Controversy surrounds the real events of "Moneyball" - namely, does the process actually work? Some say not a chance. However, the real events of this story changed trades and scouting for baseball across the league.

On April 15, 1997, Jackie Robinson's number 42 was retired by all Major League Baseball teams. Players wearing 42 were allowed to continue wearing it. The last player to wear 42 was Mariano Rivera of the New York Yankees.

The Indians are back at it. After a crazy and unexpected year, they are World Series contenders who have grown soft. While Wesley Snipes couldn't make it, Omar Epps stood in, or should be we say "pinch hit"?

The knuckleball is considered the most unpredictable pitch in baseball, for the batter, catcher and even the pitcher. This film looks at a dying breed of pitcher and the pitch's effect on baseball.

What a deal! Spend $30 million in 30 days in order to inherit $300 million? Comedy legends Richard Pryor and John Candy star in this oft-remade tale based on a 1902 novel by George Barr McCutcheon.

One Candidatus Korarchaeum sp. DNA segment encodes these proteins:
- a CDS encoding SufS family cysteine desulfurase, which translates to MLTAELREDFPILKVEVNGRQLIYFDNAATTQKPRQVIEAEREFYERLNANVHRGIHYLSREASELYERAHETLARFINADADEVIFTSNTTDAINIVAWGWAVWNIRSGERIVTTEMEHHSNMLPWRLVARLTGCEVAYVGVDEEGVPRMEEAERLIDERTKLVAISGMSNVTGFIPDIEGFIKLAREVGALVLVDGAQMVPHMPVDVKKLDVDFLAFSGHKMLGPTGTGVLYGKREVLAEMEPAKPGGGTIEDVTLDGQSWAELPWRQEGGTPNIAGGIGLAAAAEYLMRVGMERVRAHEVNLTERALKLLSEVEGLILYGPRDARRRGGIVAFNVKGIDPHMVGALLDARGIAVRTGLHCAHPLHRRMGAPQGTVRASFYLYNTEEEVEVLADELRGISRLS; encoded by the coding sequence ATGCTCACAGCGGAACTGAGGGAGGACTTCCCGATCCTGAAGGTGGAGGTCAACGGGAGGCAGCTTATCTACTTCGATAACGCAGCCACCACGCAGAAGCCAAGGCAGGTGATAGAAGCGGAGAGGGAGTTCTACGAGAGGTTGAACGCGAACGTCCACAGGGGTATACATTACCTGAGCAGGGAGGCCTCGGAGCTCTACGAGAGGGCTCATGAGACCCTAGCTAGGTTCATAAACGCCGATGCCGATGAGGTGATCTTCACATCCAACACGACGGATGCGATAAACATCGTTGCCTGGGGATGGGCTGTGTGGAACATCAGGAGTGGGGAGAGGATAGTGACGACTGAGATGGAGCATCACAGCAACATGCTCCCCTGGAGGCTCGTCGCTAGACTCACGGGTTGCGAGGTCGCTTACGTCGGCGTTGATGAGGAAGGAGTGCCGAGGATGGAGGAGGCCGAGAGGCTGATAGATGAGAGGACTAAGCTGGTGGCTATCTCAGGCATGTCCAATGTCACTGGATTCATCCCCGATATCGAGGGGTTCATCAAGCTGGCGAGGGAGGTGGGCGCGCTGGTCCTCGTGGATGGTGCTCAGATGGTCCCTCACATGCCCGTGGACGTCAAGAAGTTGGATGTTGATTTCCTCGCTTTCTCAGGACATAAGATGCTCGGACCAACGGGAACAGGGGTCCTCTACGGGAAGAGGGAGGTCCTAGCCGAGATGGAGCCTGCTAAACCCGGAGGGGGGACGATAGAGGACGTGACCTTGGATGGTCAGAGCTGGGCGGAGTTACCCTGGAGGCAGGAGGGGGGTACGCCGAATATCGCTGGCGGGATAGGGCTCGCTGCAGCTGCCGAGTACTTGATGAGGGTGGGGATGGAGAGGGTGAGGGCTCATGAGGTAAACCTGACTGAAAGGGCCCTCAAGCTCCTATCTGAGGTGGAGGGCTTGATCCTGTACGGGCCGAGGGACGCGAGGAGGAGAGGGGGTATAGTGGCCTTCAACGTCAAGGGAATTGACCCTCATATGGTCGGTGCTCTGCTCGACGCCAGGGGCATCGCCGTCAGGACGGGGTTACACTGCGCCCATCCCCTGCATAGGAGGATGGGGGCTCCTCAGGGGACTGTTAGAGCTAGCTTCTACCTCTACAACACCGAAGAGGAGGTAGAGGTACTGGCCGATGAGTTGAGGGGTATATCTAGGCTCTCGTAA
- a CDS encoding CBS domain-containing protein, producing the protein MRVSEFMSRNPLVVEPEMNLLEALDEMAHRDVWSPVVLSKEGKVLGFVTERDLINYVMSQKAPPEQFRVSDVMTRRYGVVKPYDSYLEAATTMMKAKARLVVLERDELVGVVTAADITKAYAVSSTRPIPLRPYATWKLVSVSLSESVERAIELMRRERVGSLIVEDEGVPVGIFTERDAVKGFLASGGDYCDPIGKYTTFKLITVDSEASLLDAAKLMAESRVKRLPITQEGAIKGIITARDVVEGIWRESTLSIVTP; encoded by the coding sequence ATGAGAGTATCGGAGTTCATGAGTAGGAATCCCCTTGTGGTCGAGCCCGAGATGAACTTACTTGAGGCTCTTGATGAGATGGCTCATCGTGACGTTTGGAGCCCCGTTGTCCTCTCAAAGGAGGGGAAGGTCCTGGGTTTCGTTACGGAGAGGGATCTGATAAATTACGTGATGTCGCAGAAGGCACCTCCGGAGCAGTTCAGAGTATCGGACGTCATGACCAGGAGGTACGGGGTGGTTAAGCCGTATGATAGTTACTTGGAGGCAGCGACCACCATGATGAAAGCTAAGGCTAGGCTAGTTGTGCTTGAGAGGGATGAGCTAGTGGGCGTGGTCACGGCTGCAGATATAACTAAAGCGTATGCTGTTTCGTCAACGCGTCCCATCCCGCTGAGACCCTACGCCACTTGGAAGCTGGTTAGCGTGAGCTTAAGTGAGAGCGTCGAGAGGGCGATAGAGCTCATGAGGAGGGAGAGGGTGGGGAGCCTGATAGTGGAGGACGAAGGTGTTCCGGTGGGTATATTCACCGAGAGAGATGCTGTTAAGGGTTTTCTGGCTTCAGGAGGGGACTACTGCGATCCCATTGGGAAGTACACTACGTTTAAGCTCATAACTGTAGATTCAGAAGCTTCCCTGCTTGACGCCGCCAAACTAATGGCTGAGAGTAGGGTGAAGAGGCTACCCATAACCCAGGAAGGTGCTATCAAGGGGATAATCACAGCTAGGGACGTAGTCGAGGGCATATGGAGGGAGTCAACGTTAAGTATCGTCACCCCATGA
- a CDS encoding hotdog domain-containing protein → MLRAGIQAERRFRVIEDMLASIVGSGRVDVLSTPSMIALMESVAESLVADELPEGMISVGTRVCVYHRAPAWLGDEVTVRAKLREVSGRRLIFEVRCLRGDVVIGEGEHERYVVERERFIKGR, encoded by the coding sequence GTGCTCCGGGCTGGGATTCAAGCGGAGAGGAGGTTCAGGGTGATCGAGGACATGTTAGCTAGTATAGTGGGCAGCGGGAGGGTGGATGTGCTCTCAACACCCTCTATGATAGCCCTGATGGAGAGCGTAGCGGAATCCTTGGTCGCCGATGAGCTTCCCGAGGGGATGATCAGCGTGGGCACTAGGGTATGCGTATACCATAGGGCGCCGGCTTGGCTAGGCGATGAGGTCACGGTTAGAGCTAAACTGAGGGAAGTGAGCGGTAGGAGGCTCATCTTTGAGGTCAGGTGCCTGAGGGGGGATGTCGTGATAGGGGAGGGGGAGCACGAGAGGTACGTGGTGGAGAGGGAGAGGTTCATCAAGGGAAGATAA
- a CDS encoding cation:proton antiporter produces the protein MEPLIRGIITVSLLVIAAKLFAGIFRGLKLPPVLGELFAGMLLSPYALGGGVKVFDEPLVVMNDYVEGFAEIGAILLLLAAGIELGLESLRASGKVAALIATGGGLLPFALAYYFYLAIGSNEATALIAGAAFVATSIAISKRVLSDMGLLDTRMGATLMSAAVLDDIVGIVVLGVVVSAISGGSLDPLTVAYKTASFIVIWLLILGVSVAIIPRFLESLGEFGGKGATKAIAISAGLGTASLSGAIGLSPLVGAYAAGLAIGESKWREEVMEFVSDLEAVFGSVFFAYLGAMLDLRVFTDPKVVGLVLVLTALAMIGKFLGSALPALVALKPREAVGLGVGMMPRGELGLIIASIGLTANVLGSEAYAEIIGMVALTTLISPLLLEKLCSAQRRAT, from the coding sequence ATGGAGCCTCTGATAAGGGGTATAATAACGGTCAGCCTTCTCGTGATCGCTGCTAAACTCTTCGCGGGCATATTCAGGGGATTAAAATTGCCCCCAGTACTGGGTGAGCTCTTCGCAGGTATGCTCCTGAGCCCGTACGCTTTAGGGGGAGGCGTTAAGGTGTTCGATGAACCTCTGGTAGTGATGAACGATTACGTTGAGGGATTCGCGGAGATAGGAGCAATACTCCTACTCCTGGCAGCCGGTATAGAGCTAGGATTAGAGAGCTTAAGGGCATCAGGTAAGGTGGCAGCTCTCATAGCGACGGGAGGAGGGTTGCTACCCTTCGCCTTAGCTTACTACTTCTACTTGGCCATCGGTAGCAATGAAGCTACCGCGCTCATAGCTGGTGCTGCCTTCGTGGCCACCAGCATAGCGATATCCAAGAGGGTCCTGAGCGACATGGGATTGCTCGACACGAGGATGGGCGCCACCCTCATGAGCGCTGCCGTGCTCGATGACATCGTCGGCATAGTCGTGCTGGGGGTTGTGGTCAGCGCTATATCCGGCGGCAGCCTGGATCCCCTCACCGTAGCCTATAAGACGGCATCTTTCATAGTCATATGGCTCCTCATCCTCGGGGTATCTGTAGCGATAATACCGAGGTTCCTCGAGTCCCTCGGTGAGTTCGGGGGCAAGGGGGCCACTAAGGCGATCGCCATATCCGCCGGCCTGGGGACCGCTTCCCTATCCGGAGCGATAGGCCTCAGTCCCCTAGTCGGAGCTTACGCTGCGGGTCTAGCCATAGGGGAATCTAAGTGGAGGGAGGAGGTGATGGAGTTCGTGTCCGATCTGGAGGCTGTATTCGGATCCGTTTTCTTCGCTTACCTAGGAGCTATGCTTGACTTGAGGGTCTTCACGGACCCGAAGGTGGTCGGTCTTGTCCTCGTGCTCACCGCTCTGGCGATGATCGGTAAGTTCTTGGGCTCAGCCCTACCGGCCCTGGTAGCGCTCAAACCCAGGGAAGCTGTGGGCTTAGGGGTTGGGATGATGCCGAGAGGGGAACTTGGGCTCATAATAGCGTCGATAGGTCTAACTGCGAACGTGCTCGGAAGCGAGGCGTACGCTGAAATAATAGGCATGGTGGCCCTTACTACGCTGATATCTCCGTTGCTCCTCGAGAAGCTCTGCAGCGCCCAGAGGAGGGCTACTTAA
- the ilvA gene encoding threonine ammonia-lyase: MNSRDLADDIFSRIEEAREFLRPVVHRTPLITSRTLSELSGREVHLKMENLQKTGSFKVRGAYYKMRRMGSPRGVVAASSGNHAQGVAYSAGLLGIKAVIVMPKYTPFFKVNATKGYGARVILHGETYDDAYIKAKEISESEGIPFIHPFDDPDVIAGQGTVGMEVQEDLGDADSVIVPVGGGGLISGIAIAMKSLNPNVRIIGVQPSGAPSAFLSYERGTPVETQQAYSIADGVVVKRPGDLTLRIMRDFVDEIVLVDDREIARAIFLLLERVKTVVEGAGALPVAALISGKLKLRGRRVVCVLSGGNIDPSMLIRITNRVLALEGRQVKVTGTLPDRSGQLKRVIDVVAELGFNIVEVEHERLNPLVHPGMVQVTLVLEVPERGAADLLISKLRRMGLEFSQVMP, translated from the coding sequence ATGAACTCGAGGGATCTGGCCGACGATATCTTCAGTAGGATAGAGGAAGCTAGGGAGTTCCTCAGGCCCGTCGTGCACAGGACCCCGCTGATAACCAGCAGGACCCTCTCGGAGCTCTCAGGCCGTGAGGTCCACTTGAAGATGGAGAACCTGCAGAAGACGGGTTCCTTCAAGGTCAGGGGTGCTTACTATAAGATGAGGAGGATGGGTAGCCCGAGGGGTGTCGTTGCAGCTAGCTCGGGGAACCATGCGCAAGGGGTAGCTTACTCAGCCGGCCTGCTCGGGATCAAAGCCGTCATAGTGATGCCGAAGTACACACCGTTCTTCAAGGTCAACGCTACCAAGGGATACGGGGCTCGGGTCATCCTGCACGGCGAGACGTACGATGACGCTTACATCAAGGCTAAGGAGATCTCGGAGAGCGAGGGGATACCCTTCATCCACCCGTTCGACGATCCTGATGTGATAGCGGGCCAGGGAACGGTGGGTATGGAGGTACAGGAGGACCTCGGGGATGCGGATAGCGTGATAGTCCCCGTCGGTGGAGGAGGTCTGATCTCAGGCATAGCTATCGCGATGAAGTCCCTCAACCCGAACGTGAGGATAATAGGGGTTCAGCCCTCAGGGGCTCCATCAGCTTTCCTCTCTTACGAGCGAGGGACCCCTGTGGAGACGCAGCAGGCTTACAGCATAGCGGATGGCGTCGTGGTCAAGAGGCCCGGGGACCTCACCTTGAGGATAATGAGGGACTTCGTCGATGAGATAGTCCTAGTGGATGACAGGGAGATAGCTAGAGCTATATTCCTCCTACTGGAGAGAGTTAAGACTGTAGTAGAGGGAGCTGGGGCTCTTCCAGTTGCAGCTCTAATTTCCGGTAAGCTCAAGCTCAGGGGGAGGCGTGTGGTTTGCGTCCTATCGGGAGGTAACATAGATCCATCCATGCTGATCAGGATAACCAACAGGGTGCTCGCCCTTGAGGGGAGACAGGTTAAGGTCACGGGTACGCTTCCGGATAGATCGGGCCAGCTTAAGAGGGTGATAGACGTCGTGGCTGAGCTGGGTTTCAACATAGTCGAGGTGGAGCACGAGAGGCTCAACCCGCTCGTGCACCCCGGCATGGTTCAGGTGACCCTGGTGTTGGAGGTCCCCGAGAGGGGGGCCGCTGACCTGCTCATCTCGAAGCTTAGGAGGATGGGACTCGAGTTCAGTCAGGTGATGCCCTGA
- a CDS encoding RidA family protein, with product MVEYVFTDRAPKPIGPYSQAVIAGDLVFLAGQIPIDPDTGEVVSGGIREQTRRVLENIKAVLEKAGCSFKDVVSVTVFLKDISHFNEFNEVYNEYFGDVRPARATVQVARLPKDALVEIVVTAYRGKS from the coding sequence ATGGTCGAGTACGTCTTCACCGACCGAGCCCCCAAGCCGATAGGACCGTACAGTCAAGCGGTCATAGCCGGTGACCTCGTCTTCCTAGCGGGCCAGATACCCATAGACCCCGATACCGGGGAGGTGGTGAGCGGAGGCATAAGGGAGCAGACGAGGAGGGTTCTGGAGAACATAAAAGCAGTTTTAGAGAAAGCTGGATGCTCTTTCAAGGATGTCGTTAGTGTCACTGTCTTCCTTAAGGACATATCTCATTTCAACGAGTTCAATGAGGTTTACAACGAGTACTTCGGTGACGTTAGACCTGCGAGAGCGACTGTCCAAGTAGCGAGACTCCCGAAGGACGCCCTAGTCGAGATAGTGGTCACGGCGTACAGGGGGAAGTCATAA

The relationship between a pitcher and catcher is one of the closest and most-respected in all of sports. "Bang the Drum Slowly" is based on author Mark Harris's novel of the same name, which was picked as one of the 100 best books about sports by Sports Illustrated.

"The Perfect Game" is the true story of a Mexican team who stunned the world by winning 13 straight games and eventually had a perfect game in the Little League World Series. Director William Dear also helmed the "The Sandlot: Heading Home," the third in the franchise.

"The Sandlot" is more than a baseball movie. This 1993 classic is the story of a group of young ballplayers who face it all together, from Wendy Peffercorn to the Beast to the Babe. Never seen it? You're killin' me, Smalls!